But Nioh is a sort of unique double-whammy. It’s a hard game, without question, but it’s also one that encourages the player to make use of all of its mechanics. Let me be clear here, there are a lot of mechanics, too. If you go back to my review from last week, you might notice after you get a good dozen hours into the game that I didn’t even mention half of them. That’s because Nioh is so loaded down with things to accumulate, adjust, and append to just about everything within the game that it’s just too much at times. If you’re a person that wants to make use of ever advantage at their disposal and really get under the hood with Nioh to see the gears working, you’re dropping down a deep hole of minutiae. It’s just too much for most.

I took a bull-in-China-shop approach to reviewing this game. After going through all of Demon’s Souls and Bloodborne solo, I found early on with Nioh that I needed to come up with a plan and stick to it if I were to get through to the back end of the credits, and then I dropped my shoulder and started plowing through. I dipped my toes just enough into things like the Blacksmith and Twilight missions to get a taste of their use and benefits, but found them unnecessary. I eventually bailed on doing sub missions to muscle through the story. I think chunks of my soul had seared away in the process. But I did it by sacrificing the compulsion to learn multi-stance combat techniques and tweaking oddball equipment loadouts.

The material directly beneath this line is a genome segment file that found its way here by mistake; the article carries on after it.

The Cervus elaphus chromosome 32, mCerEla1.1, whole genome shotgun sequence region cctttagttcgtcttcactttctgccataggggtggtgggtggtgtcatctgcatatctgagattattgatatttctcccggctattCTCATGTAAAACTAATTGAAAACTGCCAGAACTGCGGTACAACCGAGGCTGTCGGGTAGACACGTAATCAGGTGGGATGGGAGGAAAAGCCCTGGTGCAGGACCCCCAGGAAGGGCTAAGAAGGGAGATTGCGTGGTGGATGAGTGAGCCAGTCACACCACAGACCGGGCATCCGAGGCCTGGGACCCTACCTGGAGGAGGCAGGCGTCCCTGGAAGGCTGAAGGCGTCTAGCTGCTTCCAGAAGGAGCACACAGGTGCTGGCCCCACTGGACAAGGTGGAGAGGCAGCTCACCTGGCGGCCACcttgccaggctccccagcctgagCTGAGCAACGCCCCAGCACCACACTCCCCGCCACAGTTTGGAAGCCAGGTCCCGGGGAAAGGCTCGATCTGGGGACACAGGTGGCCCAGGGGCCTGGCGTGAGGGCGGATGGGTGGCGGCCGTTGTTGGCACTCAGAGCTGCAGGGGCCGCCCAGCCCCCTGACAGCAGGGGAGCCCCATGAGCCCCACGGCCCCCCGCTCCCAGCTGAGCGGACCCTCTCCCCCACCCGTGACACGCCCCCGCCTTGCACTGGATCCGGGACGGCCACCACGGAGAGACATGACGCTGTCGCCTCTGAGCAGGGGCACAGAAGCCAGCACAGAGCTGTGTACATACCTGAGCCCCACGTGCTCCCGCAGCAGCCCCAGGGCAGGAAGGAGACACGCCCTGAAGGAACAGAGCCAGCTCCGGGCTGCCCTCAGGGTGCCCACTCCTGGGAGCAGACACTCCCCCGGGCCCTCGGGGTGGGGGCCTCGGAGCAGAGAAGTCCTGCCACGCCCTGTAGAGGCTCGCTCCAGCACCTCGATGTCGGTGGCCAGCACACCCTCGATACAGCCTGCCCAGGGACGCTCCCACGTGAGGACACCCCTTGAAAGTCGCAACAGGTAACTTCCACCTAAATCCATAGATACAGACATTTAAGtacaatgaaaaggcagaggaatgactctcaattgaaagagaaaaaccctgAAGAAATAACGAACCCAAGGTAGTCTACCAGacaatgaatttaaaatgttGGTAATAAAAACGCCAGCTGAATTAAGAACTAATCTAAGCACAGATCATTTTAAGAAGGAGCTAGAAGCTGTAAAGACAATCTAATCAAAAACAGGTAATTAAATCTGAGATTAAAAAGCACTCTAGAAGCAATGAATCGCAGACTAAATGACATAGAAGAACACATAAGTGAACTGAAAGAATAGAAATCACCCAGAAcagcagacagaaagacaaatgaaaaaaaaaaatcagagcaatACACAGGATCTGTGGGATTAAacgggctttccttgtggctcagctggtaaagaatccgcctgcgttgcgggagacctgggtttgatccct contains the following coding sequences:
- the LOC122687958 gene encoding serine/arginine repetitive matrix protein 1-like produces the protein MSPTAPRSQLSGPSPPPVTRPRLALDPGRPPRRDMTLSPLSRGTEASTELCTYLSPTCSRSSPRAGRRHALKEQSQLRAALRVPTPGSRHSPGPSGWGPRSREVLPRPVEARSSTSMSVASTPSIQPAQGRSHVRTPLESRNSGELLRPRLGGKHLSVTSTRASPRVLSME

I stand by the score I gave Nioh, but a part of me is wondering right now if outlets like Polygon, who took some unfair flack for finding the game more difficult than they expected, are having a more robust experience for forcing themselves to play it in ways that I didn’t. If that’s the case, then Nioh’s frequent punches to the face of your gaming ego was worth the trouble, then. If not, it’s still a fine video game, even if you have to suck it up and get good at it the old fashioned way.

I don’t feel the need to debate the merits and flaws of hard video games; there’s plenty out there for everybody to enjoy no matter what your skill may or may not be. Realize, just for a second, though, that you’re hitting buttons with your thumb in concert with moving small joystick with the other, and not performing surgery. By that, I think readers and commenters need to temper their expectations with media outlets that work on a fleeting timetable to finish hard adventure, and understand that “hard” becomes “stupid” quickly. Nioh, for some people, is where they might find that line. But if you’re digging deep within yourself this week to try and hit Nioh’s summit, I can only leave you with the same wisdom I impart on everyone:

Tagged with Action, Analyses, john learned, Koei Tecmo, PlayStation 4, Role Playing Games, soulsborne, Team Ninja, USgamer.